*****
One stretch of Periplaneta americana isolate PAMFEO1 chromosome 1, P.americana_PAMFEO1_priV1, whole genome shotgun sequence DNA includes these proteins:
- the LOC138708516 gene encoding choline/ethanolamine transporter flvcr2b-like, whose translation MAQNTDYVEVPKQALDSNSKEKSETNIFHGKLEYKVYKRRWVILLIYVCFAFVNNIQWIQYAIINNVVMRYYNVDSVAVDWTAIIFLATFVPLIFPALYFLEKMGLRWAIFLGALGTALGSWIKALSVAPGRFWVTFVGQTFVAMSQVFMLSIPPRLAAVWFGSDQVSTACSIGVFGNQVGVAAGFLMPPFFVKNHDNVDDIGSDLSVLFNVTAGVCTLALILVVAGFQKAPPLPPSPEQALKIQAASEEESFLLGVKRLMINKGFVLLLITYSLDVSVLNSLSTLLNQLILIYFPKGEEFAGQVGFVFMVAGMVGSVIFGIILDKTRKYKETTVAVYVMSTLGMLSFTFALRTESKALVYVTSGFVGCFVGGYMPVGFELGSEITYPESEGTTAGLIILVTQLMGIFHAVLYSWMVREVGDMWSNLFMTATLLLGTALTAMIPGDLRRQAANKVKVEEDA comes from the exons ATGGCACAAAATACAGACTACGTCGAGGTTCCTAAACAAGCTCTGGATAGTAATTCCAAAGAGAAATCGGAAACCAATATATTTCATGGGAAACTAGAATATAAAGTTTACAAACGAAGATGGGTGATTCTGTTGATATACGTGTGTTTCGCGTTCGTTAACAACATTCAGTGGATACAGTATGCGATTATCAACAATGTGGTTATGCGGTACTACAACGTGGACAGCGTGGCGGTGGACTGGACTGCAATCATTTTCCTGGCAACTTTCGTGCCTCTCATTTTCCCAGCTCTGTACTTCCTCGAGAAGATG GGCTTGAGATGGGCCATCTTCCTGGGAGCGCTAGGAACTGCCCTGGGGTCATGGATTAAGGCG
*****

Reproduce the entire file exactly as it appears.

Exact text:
One stretch of Periplaneta americana isolate PAMFEO1 chromosome 1, P.americana_PAMFEO1_priV1, whole genome shotgun sequence DNA includes these proteins:
- the LOC138708516 gene encoding choline/ethanolamine transporter flvcr2b-like, whose translation MAQNTDYVEVPKQALDSNSKEKSETNIFHGKLEYKVYKRRWVILLIYVCFAFVNNIQWIQYAIINNVVMRYYNVDSVAVDWTAIIFLATFVPLIFPALYFLEKMGLRWAIFLGALGTALGSWIKALSVAPGRFWVTFVGQTFVAMSQVFMLSIPPRLAAVWFGSDQVSTACSIGVFGNQVGVAAGFLMPPFFVKNHDNVDDIGSDLSVLFNVTAGVCTLALILVVAGFQKAPPLPPSPEQALKIQAASEEESFLLGVKRLMINKGFVLLLITYSLDVSVLNSLSTLLNQLILIYFPKGEEFAGQVGFVFMVAGMVGSVIFGIILDKTRKYKETTVAVYVMSTLGMLSFTFALRTESKALVYVTSGFVGCFVGGYMPVGFELGSEITYPESEGTTAGLIILVTQLMGIFHAVLYSWMVREVGDMWSNLFMTATLLLGTALTAMIPGDLRRQAANKVKVEEDA comes from the exons ATGGCACAAAATACAGACTACGTCGAGGTTCCTAAACAAGCTCTGGATAGTAATTCCAAAGAGAAATCGGAAACCAATATATTTCATGGGAAACTAGAATATAAAGTTTACAAACGAAGATGGGTGATTCTGTTGATATACGTGTGTTTCGCGTTCGTTAACAACATTCAGTGGATACAGTATGCGATTATCAACAATGTGGTTATGCGGTACTACAACGTGGACAGCGTGGCGGTGGACTGGACTGCAATCATTTTCCTGGCAACTTTCGTGCCTCTCATTTTCCCAGCTCTGTACTTCCTCGAGAAGATG GGCTTGAGATGGGCCATCTTCCTGGGAGCGCTAGGAACTGCCCTGGGGTCATGGATTAAGGCG